When the Dallas Cowboys and Philadelphia Eagles square off on "Sunday Night Football" this week, it will be difficult for anyone to focus their attention on anybody but the quarterbacks. Dak Prescott and Jalen Hurts are two of the leading contenders for the 2023 MVP award. The result of this game will go a long way toward determining whether one of them can take home the hardware, and we know that much of the discussion coming out of the game will be about the relative merits of each player when it comes to chasing a Super Bowl title.
But we shouldn't allow the quarterbacks to overshadow everything else. And we should especially not let them outshine their top targets, because CeeDee Lamb and A.J. Brown are each putting together special seasons worthy of consideration for both the All-Pro first team and even Offensive Player of the Year (though Tyreek Hill may ultimately pull away in the latter race).
Lamb and Brown are third and eighth, respectively, in catches, second and fourth in yards and tied for fifth in touchdowns leaguewide this season, and in the player-tracking-data-derived receiving rankings over at ESPN, Brown ranks as the NFL's best this season while Lamb checks in third.
But despite roughly similar production, they're actually used quite differently. While they have run nearly the exact same number of routes overall and have run an identical number of go routes, according to Tru Media, that's pretty much where the similarities end.
Brown lines up outside on nearly three-quarters of his routes. Lamb splits his time between the perimeter and the slot. (And since Dallas changed its offense philosophy in Week 6, that split has been almost exactly even.) Lamb goes in motion more than three times as often. Brown is used far more often in in-breaking routes (ins, posts), while Lamb is used more often on out-breakers (outs, corners). Due to the design of their respective offenses, Lamb also runs more slants and crossers, while Brown gets more hitches.
They're each more than capable of winning in a variety of ways, but the distinction I like to draw between them is that Brown wins in a "grown-ass man" kind of way, like an NBA power forward; while Lamb wins in a "smooth, silky athlete" kind of way, more like a shooting guard. They're equally impressive -- just in different ways.
At 6-foot-1, 226 pounds, Brown is a physically imposing force in the mold of a Terrell Owens. He does things both at the catch point and with the ball in his hands that most players in the league simply are not capable of doing.
Brown has five different receptions with over 20 yards after the catch, more than all but four other players leaguewide.
But more than the sheer volume of yardage he's gained with the ball in his hands, the degree of difficulty on some of his YAC opportunities is wildly impressive. It's hard to imagine many other receivers ripping off some of the gains he does, given that many of his big-time YAC plays come in close quarters.
Lamb is a bit slighter than Brown at 6-2, 200 pounds. He has a bit more shake to his game than his counterpart, and at different times plays more in the style of DeAndre Hopkins (when lined up outside) or mid-to-late career Larry Fitzgerald (once Fitz moved to the slot).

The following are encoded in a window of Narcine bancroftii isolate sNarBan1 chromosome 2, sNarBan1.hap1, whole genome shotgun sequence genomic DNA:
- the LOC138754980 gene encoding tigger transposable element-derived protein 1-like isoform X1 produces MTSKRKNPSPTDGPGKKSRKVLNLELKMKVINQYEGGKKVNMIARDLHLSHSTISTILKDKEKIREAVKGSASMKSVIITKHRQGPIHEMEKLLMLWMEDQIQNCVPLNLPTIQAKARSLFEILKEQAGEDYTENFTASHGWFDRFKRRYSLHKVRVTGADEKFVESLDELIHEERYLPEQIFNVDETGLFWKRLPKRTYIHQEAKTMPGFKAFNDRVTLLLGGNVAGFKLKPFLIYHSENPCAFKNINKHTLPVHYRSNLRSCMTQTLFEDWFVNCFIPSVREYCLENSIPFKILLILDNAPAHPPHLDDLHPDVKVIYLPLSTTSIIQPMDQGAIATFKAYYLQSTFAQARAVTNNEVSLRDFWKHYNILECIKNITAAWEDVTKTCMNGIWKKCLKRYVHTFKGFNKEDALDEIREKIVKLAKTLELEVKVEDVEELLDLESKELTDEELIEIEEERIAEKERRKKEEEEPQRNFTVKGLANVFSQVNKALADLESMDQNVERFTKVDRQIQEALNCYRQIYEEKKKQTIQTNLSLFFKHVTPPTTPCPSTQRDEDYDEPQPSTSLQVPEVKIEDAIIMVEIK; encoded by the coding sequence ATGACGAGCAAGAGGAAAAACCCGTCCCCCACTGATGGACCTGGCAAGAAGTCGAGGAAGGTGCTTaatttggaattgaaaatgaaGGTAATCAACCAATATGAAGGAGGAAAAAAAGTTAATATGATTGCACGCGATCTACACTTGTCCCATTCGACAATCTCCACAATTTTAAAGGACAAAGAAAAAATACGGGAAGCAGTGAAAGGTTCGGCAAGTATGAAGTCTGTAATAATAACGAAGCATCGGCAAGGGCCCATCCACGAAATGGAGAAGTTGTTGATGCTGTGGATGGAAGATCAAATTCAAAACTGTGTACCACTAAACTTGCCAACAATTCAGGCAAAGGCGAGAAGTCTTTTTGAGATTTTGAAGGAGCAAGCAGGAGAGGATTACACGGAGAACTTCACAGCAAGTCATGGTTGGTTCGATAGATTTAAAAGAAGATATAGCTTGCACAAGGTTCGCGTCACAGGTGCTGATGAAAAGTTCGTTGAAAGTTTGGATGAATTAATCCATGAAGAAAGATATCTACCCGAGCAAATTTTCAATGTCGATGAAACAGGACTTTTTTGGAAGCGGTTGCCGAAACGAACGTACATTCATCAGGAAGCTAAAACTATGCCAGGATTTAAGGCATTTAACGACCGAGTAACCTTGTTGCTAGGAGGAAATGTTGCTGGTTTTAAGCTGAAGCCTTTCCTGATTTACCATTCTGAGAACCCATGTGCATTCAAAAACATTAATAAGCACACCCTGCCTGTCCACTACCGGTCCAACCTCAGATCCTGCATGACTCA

You can see a lot of the Hopkins stuff when the Cowboys run Lamb on seams or slot fades, and basically just tell him to "go up and get it" over the top of defenders in the area. He has excellent body control and is skilled at fighting off defenders in short areas.
Where I'm most impressed with Lamb, though, is in the variety of ways he can create space on corners and post-corner routes. He has so many different releases and so many ways to break off the stem of his route, and defenders are often just lost as he feigns an inside break, only to snaps it back off toward the sideline or the pylon. He gives Dak Prescott so much room to find him.
When these two teams meet on Sunday, each of these two superstar wideouts will be position for success based on the matchups they're facing.
Dallas has often preferred to keep Lamb in the slot against the Eagles to generate favorable matchups on the inside. We saw that in the previous meeting, when he racked up racked up 11 receptions for 191 yards on 16 targets. And we especially saw it in the late-2022 game where Prescott was healthy, Lamb had 10 grabs for 120 yards and two scores. But Philadelphia's perimeter cornerback duo of Darius Slay and James Bradberry hasn't been quite as much of a lockdown pairing this season as it was a year ago, and Lamb's combination of agility and short-area quickness could pose problems for them as well.
Brown "only" managed seven receptions for 66 yards and a score in the meeting between these two teams a few weeks back, but he went for 5-67-1 and 6-103-0 in the two matchups last year. It'll be interesting to see if the Eagles try to get Brown matched up on DaRon Bland more often than not, given how much Bland struggled with the similarly-physically-dominant DK Metcalf last week. The Cowboys should -- and likely will -- try to keep Stephon Gilmore on Brown as often as possible, while having Bland deal with the slithery, speedier De'Vonta Smith (no easy task itself, but a better fit for Bland's style).
However this Sunday plays out, both Brown and Lamb have shown that they deserve to be considered among the small handful of best receivers in the game, and that seems likely to remain the case for years to come.